Gabriel’s Horn: Convergence of Prediction

How accurately can artificially intelligent systems predict the future?

In a very meta sense, I am interested in predicting how far computational models for prediction can go. The geometric figure known as Gabriel’s horn refers to a three dimensional figure with infinite surface area but finite volume. Much in the same vein, predictive models in general may reach a convergence point. Despite the fact that time may continue endlessly, the accuracy of computational models may reach a maximum. This course itself follows the history of prediction, I am interested in its cloudy future.

There already exist certain models that seek to chart the course of predictive models, the earliest of which in modern society were concerned with the capabilities of computers. In a 1965 paper on computer science, Gordon E. Moore described arguably, the most important and accurate trend in computer performance. Only about 20 years after the inception of the first modern computer, Moore estimated that approximately every two years, the number of transistors in a dense integrated circuit doubles, and thus the performance of the computer will double. The correlation between transistors and time has so accurately followed this trend, that Gordon’s prediction has been coined as “Moore’s law”, after its certitude. Not surprisingly, the capabilities of artificial intelligence have followed a very similar trend of exponential growth, that shows no sign of slowing yet.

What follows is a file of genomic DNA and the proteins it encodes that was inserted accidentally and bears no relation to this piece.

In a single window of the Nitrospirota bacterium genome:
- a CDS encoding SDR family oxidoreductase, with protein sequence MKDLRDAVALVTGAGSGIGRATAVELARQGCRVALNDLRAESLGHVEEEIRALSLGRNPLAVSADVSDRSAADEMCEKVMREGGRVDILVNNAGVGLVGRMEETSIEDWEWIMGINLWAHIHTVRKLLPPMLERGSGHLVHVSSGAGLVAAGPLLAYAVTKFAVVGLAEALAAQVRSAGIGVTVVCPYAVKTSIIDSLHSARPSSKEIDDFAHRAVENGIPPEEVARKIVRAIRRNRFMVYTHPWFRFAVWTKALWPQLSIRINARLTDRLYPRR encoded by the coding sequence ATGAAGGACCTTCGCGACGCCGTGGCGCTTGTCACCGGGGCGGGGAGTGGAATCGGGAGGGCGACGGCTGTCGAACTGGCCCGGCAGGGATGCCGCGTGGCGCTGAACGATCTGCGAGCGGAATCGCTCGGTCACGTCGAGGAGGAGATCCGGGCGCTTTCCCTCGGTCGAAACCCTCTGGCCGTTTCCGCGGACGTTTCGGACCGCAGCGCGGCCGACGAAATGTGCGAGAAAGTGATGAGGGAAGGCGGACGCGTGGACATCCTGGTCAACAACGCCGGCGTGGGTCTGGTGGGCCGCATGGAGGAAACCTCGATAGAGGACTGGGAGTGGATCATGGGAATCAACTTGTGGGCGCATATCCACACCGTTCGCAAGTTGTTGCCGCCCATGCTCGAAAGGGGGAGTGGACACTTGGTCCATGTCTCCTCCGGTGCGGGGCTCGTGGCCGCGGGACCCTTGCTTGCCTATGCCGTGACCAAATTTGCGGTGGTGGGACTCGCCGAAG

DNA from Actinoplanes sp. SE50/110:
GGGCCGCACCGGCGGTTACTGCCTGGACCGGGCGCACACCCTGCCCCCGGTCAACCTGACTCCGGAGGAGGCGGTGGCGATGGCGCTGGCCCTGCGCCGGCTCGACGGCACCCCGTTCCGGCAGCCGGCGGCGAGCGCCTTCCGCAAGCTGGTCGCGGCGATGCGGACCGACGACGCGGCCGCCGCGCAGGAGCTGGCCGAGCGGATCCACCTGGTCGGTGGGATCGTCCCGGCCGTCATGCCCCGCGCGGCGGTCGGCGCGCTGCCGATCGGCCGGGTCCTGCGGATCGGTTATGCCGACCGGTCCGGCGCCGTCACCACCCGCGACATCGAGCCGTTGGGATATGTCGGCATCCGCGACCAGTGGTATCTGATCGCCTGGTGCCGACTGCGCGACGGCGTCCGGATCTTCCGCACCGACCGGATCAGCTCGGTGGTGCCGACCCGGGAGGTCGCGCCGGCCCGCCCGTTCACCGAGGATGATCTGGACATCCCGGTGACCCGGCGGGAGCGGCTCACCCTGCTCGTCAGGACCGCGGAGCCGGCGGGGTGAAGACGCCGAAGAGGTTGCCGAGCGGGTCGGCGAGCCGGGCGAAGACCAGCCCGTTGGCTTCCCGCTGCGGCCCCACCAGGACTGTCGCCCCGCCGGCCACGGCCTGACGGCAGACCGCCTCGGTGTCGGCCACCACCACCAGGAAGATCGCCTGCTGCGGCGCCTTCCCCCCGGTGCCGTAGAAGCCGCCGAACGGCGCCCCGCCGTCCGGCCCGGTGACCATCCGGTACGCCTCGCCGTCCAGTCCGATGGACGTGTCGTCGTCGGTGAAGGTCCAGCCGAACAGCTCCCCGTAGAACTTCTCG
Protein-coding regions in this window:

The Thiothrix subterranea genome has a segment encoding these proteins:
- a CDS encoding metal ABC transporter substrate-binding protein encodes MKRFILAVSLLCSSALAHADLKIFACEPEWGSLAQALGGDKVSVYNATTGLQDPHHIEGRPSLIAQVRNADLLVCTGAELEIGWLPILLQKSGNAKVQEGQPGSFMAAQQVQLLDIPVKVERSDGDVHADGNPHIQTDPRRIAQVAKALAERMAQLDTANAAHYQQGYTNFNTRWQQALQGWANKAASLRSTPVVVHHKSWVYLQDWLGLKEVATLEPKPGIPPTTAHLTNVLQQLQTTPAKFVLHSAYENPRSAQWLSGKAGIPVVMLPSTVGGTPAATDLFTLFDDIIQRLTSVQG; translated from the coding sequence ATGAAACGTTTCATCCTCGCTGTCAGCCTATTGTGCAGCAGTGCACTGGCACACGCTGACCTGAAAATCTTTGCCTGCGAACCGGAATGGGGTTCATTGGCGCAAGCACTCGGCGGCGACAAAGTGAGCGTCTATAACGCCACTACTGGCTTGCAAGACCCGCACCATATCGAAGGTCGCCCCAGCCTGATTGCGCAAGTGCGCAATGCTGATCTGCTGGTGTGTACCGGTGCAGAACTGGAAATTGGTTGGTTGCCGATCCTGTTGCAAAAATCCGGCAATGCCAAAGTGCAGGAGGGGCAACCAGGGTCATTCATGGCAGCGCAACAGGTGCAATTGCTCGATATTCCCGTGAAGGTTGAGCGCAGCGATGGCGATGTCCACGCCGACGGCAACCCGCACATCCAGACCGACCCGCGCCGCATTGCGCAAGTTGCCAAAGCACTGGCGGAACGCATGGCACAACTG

This system of predicting prediction is wholly observational. Moore, as well as other computer scientists who attempt to chart the course of developments in computing, looked at trends in computing to divine the future of the industry.

In addition to this observational system, other prominent figures in the industry have imparted their own predictions. A prime example of this has been Ray Kurzweil, who is somewhat considered an oracle within the field of artificial intelligence. His predictions seem to have no basis, but he has successfully predicted many of the computing innovations of the past 25 years with startling accuracy. In 1990 he successfully predicted that by 1998 a computer could defeat a world chess champion. In 1997, IBM’s Deep Blue defeated then-world-chess-champion Garry Kasparov. In 1990 he also made the prediction that by 2010, PCs would be capable of answering questions by accessing information via the Internet. Needless to say, he was correct.

Kurzweil’s predictions for computing for the next 25 years are eerie to say the least. Among them are the ability to upload a human consciousness to a machine, and non-biological intelligence becoming a billion times more intelligent than natural intelligence. While it is easy to look at his prior success and be fearful of an impending Terminator-esque future, his predictions for the future have been decried as being unoriginal and light on empirical backing.